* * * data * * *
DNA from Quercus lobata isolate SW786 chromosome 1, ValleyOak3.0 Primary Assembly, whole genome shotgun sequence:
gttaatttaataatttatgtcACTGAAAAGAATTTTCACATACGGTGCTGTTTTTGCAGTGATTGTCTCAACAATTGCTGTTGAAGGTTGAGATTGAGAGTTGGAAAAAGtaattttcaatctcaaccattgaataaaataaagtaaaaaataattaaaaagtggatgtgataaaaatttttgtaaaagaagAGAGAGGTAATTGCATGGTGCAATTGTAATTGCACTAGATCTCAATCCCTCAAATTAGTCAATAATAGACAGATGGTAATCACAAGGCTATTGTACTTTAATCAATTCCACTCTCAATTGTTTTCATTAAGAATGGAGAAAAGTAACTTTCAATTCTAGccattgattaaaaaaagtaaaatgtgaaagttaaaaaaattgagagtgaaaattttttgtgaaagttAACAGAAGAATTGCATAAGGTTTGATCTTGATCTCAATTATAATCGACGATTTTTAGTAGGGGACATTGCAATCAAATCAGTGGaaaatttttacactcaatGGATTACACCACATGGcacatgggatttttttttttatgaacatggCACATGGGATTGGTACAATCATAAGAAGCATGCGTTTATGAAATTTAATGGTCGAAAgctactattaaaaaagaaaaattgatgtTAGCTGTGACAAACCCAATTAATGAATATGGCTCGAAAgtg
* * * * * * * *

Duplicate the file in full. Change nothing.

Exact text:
DNA from Quercus lobata isolate SW786 chromosome 1, ValleyOak3.0 Primary Assembly, whole genome shotgun sequence:
gttaatttaataatttatgtcACTGAAAAGAATTTTCACATACGGTGCTGTTTTTGCAGTGATTGTCTCAACAATTGCTGTTGAAGGTTGAGATTGAGAGTTGGAAAAAGtaattttcaatctcaaccattgaataaaataaagtaaaaaataattaaaaagtggatgtgataaaaatttttgtaaaagaagAGAGAGGTAATTGCATGGTGCAATTGTAATTGCACTAGATCTCAATCCCTCAAATTAGTCAATAATAGACAGATGGTAATCACAAGGCTATTGTACTTTAATCAATTCCACTCTCAATTGTTTTCATTAAGAATGGAGAAAAGTAACTTTCAATTCTAGccattgattaaaaaaagtaaaatgtgaaagttaaaaaaattgagagtgaaaattttttgtgaaagttAACAGAAGAATTGCATAAGGTTTGATCTTGATCTCAATTATAATCGACGATTTTTAGTAGGGGACATTGCAATCAAATCAGTGGaaaatttttacactcaatGGATTACACCACATGGcacatgggatttttttttttatgaacatggCACATGGGATTGGTACAATCATAAGAAGCATGCGTTTATGAAATTTAATGGTCGAAAgctactattaaaaaagaaaaattgatgtTAGCTGTGACAAACCCAATTAATGAATATGGCTCGAAAgtg